What Zimbabwe MPs said about the Constitution Amendment Bill-Part Three


HON. GONESE: Thank you very much Mr. Chairman.  Hon. Vice President, I have been looking at your memorandum and in terms of that, I have not seen the particular justification for changing the title of the Judge President in the Labour Court.  When you look at our current Constitution, in terms of the sixth Schedule, I think that there was broad consensus among the people of Zimbabwe and also the political parties that the status of our labour court judges should be elevated.  That is the reason why, in its wisdom, the Constitution Select Committee and subsequently this august House, in adopting the amendment of the Constitution, we agree that every person who previously was called a President of the Labour Court would then become a judge on the same conditions.

Mr. Chairperson, on the same token, it was then agreed that the senior judge in the Labour Court would also be called the Judge President.  I want to understand from the Vice President, what is the harm in retaining the title of Judge President of the Labour Court?  To me, it would appear like you want to demean the status of the labour court judges if you do not accord them the same respect that you accord the person who is in charge of administration of the High Court.  I want to believe that the person who is in charge of the administration of the labour court should be given the same title as that given to the person who is also in charge of the administration of the High Court.  We should retain the title ‘Judge President,’ in the same way as it applies in the High Court.  I really want to understand and get an explanation as to why you want to change it.  For that reason Mr. Chairman, I am not in support of that particular amendment and I believe that you should retain the status quo and leave the Judge President of the Labour Court as a Judge President in the same way as it applies in the High Court.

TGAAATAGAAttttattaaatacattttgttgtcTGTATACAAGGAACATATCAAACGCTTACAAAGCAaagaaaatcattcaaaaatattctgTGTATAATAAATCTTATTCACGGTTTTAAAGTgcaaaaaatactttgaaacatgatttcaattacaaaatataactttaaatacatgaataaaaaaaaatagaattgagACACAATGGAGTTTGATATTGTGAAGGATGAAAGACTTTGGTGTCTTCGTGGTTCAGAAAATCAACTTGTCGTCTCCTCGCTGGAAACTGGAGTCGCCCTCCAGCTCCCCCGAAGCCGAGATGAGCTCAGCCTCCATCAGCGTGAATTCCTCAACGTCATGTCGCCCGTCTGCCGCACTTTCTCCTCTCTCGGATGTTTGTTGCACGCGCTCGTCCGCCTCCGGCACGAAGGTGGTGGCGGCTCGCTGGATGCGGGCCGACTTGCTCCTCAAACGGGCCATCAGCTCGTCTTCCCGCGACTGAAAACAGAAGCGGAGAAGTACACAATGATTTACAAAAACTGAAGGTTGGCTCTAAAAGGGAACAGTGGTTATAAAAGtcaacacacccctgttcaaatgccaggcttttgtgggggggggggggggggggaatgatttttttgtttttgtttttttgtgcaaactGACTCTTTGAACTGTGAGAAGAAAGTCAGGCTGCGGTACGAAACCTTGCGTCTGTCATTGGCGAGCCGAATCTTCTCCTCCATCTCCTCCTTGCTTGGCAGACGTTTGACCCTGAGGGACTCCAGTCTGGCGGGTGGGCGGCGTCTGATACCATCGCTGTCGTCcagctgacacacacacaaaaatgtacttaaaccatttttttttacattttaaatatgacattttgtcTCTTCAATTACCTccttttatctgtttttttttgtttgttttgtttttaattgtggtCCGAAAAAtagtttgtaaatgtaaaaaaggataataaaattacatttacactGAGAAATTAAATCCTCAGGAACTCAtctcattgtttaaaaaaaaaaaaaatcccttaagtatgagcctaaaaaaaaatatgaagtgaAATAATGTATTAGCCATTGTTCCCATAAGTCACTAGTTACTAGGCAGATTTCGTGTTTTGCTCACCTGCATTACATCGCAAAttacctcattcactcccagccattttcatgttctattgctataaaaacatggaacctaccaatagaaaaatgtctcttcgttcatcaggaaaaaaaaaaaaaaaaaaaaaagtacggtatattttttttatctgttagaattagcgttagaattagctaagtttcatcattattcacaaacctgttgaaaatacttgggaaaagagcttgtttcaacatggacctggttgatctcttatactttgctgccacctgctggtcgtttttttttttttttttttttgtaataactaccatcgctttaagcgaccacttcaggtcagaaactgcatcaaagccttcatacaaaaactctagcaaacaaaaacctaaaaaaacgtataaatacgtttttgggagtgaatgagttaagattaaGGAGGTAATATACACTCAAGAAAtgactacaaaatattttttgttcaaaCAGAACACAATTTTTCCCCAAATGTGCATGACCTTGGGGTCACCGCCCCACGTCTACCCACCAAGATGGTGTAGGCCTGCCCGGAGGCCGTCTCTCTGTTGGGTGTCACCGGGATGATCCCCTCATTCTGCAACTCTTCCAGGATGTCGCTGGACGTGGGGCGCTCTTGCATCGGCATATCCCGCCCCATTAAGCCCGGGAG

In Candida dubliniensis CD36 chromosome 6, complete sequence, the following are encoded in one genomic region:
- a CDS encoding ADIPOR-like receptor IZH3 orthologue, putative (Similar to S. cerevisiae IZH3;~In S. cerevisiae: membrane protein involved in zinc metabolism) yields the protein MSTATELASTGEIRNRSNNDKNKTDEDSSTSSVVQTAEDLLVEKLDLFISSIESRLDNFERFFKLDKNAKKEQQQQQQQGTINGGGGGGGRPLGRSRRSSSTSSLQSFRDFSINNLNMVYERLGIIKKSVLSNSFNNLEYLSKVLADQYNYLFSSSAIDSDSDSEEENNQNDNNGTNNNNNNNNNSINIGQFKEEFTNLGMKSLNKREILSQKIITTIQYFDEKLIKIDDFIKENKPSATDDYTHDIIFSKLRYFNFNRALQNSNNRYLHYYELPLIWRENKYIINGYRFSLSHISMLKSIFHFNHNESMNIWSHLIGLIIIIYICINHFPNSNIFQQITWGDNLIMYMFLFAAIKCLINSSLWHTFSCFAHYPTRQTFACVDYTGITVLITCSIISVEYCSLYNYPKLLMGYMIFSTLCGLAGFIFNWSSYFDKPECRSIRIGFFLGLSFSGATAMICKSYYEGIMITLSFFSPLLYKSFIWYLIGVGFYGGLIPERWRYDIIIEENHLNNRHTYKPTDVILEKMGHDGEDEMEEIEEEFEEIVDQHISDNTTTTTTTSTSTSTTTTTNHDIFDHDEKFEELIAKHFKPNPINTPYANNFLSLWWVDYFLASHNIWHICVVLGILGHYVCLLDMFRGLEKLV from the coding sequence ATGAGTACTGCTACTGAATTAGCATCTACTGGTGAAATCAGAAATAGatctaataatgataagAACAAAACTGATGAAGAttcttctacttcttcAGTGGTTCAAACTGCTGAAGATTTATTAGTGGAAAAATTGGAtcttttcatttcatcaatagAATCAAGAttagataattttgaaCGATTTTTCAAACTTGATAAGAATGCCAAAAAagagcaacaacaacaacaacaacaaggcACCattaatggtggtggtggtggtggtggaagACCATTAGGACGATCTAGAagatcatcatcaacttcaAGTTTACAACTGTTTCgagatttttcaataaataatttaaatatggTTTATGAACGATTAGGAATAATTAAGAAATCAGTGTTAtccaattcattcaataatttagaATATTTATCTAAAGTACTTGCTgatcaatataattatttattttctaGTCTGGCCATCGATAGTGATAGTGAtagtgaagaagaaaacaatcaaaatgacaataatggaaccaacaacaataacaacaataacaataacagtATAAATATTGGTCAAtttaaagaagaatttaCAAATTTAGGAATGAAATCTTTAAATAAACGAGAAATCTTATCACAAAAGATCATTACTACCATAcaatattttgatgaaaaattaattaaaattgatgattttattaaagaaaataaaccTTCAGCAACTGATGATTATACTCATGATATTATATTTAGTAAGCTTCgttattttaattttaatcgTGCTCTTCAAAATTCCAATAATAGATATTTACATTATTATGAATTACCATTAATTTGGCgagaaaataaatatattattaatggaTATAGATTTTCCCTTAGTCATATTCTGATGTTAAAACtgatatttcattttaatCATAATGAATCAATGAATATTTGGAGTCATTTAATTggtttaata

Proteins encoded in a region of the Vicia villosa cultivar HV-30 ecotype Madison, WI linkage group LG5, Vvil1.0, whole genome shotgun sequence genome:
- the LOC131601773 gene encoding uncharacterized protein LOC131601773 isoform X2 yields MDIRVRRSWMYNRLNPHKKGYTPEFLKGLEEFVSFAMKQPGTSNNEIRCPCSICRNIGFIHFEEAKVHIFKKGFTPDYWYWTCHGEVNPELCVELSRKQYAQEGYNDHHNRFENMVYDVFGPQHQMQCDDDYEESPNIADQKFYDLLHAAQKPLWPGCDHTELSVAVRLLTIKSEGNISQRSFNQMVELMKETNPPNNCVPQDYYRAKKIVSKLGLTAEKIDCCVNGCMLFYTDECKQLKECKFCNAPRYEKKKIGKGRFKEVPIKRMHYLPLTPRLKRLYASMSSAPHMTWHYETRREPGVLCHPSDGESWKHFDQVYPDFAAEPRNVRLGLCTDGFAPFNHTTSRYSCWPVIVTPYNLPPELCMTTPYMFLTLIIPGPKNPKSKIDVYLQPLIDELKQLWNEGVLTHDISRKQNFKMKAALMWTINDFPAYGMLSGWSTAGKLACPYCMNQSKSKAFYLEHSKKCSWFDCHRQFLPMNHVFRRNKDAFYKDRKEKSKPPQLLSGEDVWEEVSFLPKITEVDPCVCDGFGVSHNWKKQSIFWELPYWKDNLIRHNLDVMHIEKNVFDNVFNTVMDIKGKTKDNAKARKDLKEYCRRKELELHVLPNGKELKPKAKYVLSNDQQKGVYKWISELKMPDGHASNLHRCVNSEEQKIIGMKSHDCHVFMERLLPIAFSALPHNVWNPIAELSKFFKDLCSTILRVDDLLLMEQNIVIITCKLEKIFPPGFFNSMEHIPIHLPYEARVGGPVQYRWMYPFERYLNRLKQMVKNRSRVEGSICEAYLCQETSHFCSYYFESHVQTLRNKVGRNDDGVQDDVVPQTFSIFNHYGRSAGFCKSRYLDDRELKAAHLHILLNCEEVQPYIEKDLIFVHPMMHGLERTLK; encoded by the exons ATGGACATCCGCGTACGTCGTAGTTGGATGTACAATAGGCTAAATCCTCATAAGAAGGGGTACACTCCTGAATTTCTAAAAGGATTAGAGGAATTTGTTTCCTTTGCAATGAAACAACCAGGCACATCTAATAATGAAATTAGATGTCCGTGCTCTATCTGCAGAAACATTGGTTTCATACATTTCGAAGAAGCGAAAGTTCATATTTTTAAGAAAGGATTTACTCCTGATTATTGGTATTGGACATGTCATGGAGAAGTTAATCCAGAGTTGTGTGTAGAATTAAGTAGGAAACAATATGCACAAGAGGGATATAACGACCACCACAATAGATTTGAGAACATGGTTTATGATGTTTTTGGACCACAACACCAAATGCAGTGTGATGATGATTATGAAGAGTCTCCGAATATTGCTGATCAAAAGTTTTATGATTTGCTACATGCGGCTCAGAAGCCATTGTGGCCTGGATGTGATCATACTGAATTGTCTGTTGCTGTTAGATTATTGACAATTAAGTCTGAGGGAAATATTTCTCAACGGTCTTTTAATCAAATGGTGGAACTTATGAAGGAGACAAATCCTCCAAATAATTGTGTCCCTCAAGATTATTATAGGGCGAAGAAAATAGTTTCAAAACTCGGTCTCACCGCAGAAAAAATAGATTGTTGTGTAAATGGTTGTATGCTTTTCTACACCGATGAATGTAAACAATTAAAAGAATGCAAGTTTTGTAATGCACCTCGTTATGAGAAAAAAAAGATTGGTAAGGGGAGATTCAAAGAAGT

HON. MAJOME: I thank you Mr. Chairman.  I also wish to raise an objection to Clause 3, which is an amendment that seeks to change the title of the Head of the Labour Court from that of being the Judge President to that of being called a senior judge.  Mr. Chairman, the reasons for my objections are in the Constitution.  It is my view that if this amendment to this Clause is allowed to proceed and be passed by this House, it would actually undermine the Constitution in no less than two ways.

Firstly, Mr. Chairman, in terms of Section 188 (4) of the Constitution, the salaries, benefits and allowances of judges are prohibited by the Constitution from being amended while they hold the office concerned.  Currently, we have a Judge President of the Labour Court and using the literal rule of interpretation of statutes; benefits, as expressed in Section 188(4), would even mean a title.  A title is an expression of status and the power that an office holds.  Right now, to change the head of the Labour Court, who is the Judge President of the Labour Court to be a mere senior judge can be nothing other than the reduction of the benefit of enjoying the status and aura that comes with the title of the Judge President of the High Court.  That is nothing short of unconstitutional and for that reason, I object.

The second reason; I want to refer to Section 164 (2) of the Constitution, which is a clarion call to this august House.  I do hope that Hon. Members are paying attention and listening to what the Constitution says about what they must do when they are faced with any conflict between their duties and any proposal.  In this case Mr. Chairman, I have already explained that in my respectful and firm view, as alluded to by Hon. Gonese, changing that title is a demotion from being a Judge President of the Labour Court to being merely called a senior judge.  It is a diminution of the benefit of the status.

Continued next page


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Charles Rukuni
The Insider is a political and business bulletin about Zimbabwe, edited by Charles Rukuni. Founded in 1990, it was a printed 12-page subscription only newsletter until 2003 when Zimbabwe's hyper-inflation made it impossible to continue printing.


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